Van Houten's lead character is certainly put through her trials, but endearingly Verhoeven and Soeteman are never in any doubt as to her heroism, even if her fellow characters are. At first, she hooks up with her family for the first time in ages with the promise of escaping to safety in Belgium, but it all goes horribly wrong on a riverboat with many other Jewish refugees when they are ambushed by the Nazis and all but Rachel are murdered. She dives into the water to get away, and is forced to join the Dutch Resistance to survive, dyeing her dark hair blonde (above and below) and changing her name to Ellis as a disguise while getting in deeper with supposed doctor Hans Akkermans (Thom Hoffman), although everyone keeps their true identities secret from one another in case they are captured.

When three of them are indeed captured, Rachel, who has become quite the glamourpuss, goes undercover at the local Gestapo headquarters working as secretary to and becoming the lover of officer Ludwig M√ľntze (Sebastian Koch), who, in typical Verhoeven form, is a more sympathetic German than some of the Resistance fighters are sympathetic Dutch. The filmmakers' refusal to shy away from controversy makes the drama more vital, and enhances the thrill sequences of which there are many. There are still vile Nazis around, and they manage to turn Rachel's committed work in infiltrating them around so she becomes, mistakenly, a villain to the Resistance as well. Exhilarating as all this is, there's still the feeling that this is somehow a romp through World War II, and while the excellent van Houten gives us someone to cheer for, the surface gloss never puts you in any doubt that she'll make it out alive. The final image is still powerful, a reminder that war didn't end with the Second World one and the appetite for destruction continues unabated. Music by Anne Dudley.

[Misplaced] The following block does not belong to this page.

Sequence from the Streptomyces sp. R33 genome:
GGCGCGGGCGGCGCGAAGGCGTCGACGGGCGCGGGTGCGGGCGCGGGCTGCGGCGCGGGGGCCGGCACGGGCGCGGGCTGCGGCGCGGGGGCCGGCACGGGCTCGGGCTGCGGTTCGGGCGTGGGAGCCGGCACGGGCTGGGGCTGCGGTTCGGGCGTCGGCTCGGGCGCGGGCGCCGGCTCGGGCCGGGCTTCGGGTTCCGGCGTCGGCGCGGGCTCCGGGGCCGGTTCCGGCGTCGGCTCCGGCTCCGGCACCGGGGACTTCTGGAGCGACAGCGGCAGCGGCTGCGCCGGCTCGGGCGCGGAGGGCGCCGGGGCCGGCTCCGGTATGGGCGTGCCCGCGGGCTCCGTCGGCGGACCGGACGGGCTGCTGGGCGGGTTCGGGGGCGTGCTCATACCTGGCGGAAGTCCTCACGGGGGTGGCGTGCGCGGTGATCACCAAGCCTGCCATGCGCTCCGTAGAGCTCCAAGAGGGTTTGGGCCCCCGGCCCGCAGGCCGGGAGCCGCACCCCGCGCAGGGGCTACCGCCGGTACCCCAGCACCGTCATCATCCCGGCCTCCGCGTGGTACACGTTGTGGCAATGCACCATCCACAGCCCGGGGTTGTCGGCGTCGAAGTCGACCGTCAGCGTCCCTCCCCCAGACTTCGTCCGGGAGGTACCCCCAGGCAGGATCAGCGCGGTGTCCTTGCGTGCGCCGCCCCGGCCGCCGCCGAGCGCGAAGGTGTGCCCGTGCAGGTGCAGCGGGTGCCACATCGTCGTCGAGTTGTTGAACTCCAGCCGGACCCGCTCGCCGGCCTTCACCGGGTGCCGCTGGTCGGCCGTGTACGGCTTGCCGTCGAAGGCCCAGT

[Tartan's Region 2 DVD has an interview with Verhoeven and another with van Houten as extras, along with a trailer.]
Reviewer: Graeme Clark

 

This review has been viewed 4546 time(s).

As a member you could Rate this film

 

Paul Verhoeven  (1938 - )

Dutch director who is no stranger to controversy. He became famous in his homeland for violent, sexually frank films such as Turkish Delight, Soldier of Orange (a fine war epic), Spetters and The Fourth Man, after which he moved to Hollywood.

His first American movie, Flesh + Blood, showed he meant to continue as he started, and he was rewarded with the huge hit RoboCop. This began a line of lurid science fiction adventures such as Total Recall, Starship Troopers and Hollow Man, but his sexually-themed Basic Instinct and Showgirls were equally uncompromising.

Verhoeven's sharp sense of humour tempers his over-the-top style, but he frequently sails too close to being ridiculous for many to take him seriously. The war drama Black Book, filmed in his native Holland, raised his standing once more, and his black comedy thriller Elle won great acclaim for star Isabelle Huppert.

 
Review Comments (0)


Untitled 1

Login
  Username:
 
  Password:
 
   
 
Forgotten your details? Enter email address in Username box and click Reminder. Your details will be emailed to you.
   

Latest Poll
Which star probably has psychic powers?
Laurence Fishburne
Nicolas Cage
Anya Taylor-Joy
Patrick Stewart
Sissy Spacek
Michelle Yeoh
Aubrey Plaza
Tom Cruise
Beatrice Dalle
Michael Ironside
   
 
   

Recent Visitors
Graeme Clark
Andrew Pragasam
Darren Jones
Enoch Sneed
  Desbris M
  Paul Tuersley
  Chris Garbutt
  Sdfadf Rtfgsdf
   

 

Last Updated: